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Food on Wheels

Grocery and Meal Delivery Helps
People Stay Healthy at Home
By: CaregiverZone

Many seniors and people with disabilities can take care of themselves at home but have great difficulty shopping for groceries, either because stores are too far away or the packages too heavy to carry. A leading cause of hunger and poor nutrition among the elderly and disabled is the trouble they often have obtaining enough food to eat properly.

Tapping into meal and grocery delivery programs becomes essential for many people who want to remain healthy and continue to live at home. The good news: The number of such programs, both government-funded and private, has grown in recent years to serve their burgeoning population. Seniors, disabled people and caregivers can choose options best suited to their economic and dietary needs.

Some programs encourage their delivery persons to stay and chat with homebound people or check their welfare as part of the service.

Delivery options

Meals on Wheels, a government program launched in the 1960s as part of the Older American's Act, offers food to homebound seniors regardless of income level, accepting small payments from those who can afford it.

To qualify for OAA Meals on Wheels Service, a client must be:

  • 60 or older

  • Unable to leave home without help and unable to shop

  • Without reliable assistance in meal preparation

Many public and private organizations - local agencies, churches, civic groups, senior organizations, supermarkets and food co-ops - also sponsor a variety of low-cost meal and grocery delivery services.

The programs offer a range of public and private meal delivery services, so make sure to find out about both types of plans. In many cases, meal delivery is free. However, the sponsoring agency sometimes requests a small donation if a client can afford it. Some refer to themselves generically as "meals on wheels" even though they have no relation to the federal program.

Other possibilities include small grocery stores and food co-ops that have been in the neighborhood for a long time. To compete with larger supermarket chains, many of these stores will deliver orders of $10 or more to homebound customers. Finally, if you live in a community with a large senior or disabled population or an urban area with a lot of apartment dwellers, you may be able to find restaurants or diners that deliver on a regular basis.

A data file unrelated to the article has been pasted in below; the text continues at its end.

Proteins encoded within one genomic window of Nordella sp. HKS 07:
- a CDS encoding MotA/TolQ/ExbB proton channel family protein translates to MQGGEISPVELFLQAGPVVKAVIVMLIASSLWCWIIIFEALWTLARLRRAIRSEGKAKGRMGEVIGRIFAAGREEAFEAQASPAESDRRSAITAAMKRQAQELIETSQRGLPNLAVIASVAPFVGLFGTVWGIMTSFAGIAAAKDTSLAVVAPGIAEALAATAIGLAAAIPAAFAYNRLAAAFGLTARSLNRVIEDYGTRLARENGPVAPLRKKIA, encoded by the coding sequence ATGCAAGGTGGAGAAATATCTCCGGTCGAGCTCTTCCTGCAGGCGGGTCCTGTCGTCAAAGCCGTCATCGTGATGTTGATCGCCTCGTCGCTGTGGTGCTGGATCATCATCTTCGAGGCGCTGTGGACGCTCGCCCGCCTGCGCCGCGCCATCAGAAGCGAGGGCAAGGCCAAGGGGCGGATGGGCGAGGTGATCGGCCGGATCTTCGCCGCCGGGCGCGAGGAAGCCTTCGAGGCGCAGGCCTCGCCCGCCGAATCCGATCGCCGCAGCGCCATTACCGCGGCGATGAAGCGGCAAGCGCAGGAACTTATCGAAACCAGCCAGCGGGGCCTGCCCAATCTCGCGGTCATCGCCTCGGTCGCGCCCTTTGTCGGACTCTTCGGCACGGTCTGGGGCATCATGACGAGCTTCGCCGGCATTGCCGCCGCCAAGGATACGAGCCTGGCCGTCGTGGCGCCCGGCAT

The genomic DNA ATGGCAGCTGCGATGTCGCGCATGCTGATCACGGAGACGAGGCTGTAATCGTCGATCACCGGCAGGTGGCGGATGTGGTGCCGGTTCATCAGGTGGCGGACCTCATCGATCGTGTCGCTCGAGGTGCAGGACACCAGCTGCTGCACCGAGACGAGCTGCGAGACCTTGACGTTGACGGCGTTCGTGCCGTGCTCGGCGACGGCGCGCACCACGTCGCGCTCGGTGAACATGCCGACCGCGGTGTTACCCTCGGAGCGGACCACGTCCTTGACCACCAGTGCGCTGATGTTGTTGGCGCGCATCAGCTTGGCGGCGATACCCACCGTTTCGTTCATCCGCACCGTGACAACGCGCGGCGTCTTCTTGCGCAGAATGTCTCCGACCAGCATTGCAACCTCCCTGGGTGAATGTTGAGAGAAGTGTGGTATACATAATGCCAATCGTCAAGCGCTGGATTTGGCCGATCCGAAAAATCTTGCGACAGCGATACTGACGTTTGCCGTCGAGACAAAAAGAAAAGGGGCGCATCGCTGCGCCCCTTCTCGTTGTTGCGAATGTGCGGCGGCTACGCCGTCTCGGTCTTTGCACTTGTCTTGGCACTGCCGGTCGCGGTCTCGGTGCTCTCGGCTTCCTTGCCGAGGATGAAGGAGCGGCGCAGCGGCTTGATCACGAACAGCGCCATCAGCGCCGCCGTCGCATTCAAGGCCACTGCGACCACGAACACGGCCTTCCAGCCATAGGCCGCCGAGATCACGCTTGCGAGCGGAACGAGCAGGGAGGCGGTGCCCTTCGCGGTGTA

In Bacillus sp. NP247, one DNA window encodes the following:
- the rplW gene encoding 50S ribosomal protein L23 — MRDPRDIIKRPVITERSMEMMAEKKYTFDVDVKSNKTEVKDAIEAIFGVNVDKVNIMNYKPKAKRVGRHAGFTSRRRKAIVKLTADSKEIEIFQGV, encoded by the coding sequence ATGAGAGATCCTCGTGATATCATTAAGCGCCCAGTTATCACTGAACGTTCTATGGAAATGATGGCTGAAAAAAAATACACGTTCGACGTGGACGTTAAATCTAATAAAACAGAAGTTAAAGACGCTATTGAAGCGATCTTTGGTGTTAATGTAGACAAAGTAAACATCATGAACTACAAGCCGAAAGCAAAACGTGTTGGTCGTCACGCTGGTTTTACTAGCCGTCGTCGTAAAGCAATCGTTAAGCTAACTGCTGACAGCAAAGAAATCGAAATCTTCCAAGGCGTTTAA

Many services and stores allow customers to order meals and groceries - and sometimes pay for them - via phone, fax or Internet. Some companies ship the food to the customers' homes, while others deliver.

Ordering online

Ordering groceries via the Internet can be convenient. Several services offer non-prescription drugstore items, pet food, stationery and a variety of other items. Some sites provide calorie counters and ingredient lists to help ensure the foods meet seniors' dietary needs.

Internet companies tend to serve major metropolitan areas. Some guarantee same-day service with a couple of hours' notice, while others require a few days. Most offer supermarket items rather than entire meals, but some deliver deli and prepared foods.

Delivery fees vary among companies. Most charge a flat rate or a percentage of the order cost, while some deliver larger orders free.

Checklist for meal delivery services
  • Can they accommodate special dietary needs?

  • Are deliveries made on a regular schedule? Is the schedule flexible? Can you tailor it to your needs?

  • Can you also purchase meals for a healthy spouse or caregiver?

  • Will the service deliver more than one meal at a time?

  • Are weekly menus provided in advance?

  • If the customer stays in a hospital or with family for a period of time, is it possible to restart deliveries later without reapplying?

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